There's nothing subtle about Big Oil. Nuances are a foreign concept, like pearls before swine. So it makes perfect sense that one of the state lawmakers leading the charge to derail the local flood protection authority's environmental lawsuit against 97 energy companies is in the "awl-n-gas bidness."
In fact, state Sen. Robert Adley, R-Benton, is a big dog in the bidness. He's a principal in Pelican Gas Management Co., based in his hometown. He also serves on the United States Energy Council and the Southern States Energy Board.
Adley also chairs the Senate Transportation, Highways and Public Works Committee, which has dominion over levee boards, flood and drainage projects, waterways and more. His opinion on things like the Southeast Louisiana Flood Protection Authority-East (SLFPA-E) lawsuit against Big Oil matters a lot.
Not long after SLFPA-E filed its lawsuit in July, Adley sprang into action. He summoned authority members and their attorney, Glad Jones, to Baton Rouge for a joint meeting of the House and Senate transportation committees and read them the riot act. No doubt his compatriots in the awl-n-gas bidness were pleased.
But Adley was just getting started. Since then, he has filed Senate Bill 79, which would help Gov. Bobby Jindal fulfill his promise to fire as many SLFPA-E members as possible, as quickly as possible, to pull down the suit before it ever gets heard. Adley promises to file more legislation going directly at the suit.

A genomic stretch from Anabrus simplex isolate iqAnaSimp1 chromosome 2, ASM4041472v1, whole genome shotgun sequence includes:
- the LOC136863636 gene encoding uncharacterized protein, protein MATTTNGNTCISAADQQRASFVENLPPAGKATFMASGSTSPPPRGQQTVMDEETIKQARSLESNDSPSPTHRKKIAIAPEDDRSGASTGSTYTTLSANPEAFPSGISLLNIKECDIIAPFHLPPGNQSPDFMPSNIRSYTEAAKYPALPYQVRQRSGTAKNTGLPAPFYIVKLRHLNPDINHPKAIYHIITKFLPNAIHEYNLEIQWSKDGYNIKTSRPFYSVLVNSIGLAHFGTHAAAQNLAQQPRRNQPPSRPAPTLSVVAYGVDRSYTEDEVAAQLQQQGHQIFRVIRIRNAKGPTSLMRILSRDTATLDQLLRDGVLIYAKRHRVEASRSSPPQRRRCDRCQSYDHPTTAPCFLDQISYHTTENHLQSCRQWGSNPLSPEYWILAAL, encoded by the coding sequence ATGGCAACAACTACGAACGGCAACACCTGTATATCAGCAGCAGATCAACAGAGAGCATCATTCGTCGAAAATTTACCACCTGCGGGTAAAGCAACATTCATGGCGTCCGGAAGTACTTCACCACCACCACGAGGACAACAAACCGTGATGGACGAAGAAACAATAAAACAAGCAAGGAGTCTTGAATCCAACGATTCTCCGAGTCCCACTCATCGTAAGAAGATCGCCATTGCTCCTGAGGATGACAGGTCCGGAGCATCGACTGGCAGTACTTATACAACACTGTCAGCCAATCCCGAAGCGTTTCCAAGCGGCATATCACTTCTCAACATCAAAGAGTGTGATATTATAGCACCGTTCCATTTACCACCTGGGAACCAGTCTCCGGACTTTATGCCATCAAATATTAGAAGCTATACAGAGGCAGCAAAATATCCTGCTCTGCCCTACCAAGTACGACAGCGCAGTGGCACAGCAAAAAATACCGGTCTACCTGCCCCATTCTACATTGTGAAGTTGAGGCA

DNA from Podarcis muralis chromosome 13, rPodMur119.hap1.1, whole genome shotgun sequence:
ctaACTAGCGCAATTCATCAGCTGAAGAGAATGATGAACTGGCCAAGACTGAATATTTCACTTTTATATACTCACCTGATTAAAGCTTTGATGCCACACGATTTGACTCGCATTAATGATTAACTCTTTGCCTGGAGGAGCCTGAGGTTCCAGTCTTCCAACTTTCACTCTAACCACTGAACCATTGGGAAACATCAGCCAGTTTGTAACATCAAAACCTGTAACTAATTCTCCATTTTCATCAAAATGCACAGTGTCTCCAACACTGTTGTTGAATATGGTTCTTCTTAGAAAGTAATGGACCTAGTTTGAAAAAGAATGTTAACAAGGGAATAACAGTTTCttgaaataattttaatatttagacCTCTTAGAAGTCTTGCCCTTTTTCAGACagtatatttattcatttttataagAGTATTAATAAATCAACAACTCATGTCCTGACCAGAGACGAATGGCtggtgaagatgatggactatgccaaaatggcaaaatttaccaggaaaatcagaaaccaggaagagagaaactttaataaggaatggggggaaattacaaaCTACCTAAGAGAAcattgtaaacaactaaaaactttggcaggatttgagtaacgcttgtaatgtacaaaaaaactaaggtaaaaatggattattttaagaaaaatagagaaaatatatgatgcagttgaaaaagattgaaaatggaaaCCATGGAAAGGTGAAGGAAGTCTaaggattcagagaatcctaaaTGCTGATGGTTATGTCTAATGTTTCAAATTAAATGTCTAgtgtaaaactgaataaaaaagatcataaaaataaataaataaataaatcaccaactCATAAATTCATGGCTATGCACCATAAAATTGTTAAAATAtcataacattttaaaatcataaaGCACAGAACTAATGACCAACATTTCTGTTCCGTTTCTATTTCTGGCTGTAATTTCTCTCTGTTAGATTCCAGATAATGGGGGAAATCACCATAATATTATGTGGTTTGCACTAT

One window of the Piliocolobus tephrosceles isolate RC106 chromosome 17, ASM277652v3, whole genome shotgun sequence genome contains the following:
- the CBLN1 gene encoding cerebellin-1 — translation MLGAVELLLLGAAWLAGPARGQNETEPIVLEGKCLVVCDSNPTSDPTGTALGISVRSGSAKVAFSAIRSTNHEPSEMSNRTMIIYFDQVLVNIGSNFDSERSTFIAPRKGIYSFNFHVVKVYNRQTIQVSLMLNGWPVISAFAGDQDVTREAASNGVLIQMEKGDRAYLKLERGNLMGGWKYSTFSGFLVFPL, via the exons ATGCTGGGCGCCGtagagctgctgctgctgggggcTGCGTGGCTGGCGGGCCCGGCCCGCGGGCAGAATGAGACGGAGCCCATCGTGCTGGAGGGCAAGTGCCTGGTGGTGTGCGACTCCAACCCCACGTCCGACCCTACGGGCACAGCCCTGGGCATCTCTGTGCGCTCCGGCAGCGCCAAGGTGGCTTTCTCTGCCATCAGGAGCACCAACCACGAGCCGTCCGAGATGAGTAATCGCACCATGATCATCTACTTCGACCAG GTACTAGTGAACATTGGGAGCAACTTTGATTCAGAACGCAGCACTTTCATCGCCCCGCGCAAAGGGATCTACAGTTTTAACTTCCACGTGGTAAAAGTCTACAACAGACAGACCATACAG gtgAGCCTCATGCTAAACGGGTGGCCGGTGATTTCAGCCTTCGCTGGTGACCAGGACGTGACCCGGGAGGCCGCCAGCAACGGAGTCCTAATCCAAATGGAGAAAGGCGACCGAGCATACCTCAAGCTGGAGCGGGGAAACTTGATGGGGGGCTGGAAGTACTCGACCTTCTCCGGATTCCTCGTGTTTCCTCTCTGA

Nothing subtle about that, which kinda makes you wonder: What is Big Oil so worried about? From his perch as committee chairman, Adley denounced the lawsuit as based on "bad science" and "not ... for the benefit of the people of Louisiana."
If that's true, why not let the suit run its course? Isn't that why we have courts, judges and juries?
Of course, if the lawsuit has merit — if it proves the energy industry has contributed mightily to coastal land loss and substantially higher risks (and costs) of flooding in southeast Louisiana — then Adley's buddies in the oil patch are on the hook for some big damages.
Ah, there's the rub. Maybe, just maybe, the lawsuit has exposed Big Oil's flank — as if we don't already know that carving up the marshes with thousands of miles of pipeline canals hasn't accelerated coastal erosion. In fact, the energy industry already has admitted as much.
Truth is, the suit represents the first significant effort by any Louisiana public agency to hold the awl-n-gas bidness accountable for coastal land loss. If successful, it could do to the energy industry what the tobacco litigation did to cigarette companies: unmask decades of lies and misdeeds — and change the rules forever.
No wonder Big Oil is pulling out all the stops to bury the lawsuit before it ever gets a chance to be heard. That's the same tactic Big Tobacco used (unsuccessfully) in the tobacco litigation.
But Big Oil is even bigger, and more politically powerful, than Big Tobacco. Few if any Louisiana lawmakers are in the tobacco business, but many are deeply embedded in the awl-n-gas bidness, which makes the industry's efforts to kill the lawsuit just another example of bidness as usual.
SLFPA-E members and other supporters of the litigation have one thing going for them, however: More than 90 percent of voters across south Louisiana don't want lawmakers to kill the suit. One would think that the people's elected representatives would pay attention to a number like that, but one should never underestimate Big Oil.
The legislative session begins in two weeks, on March 10. If the people of Louisiana care about coastal land loss as much as they say they do, now is the time for them to speak up in defense of the lawsuit. As former SLFPA-E member John Barry recently told Gambit, "Think for a second about the idea of legislatively killing a lawsuit that's already been filed. That means you're saying that the industry is above the law. That ... should offend every person in America."
Everyone, that is, except Big Oil — and legislators who are in the bidness.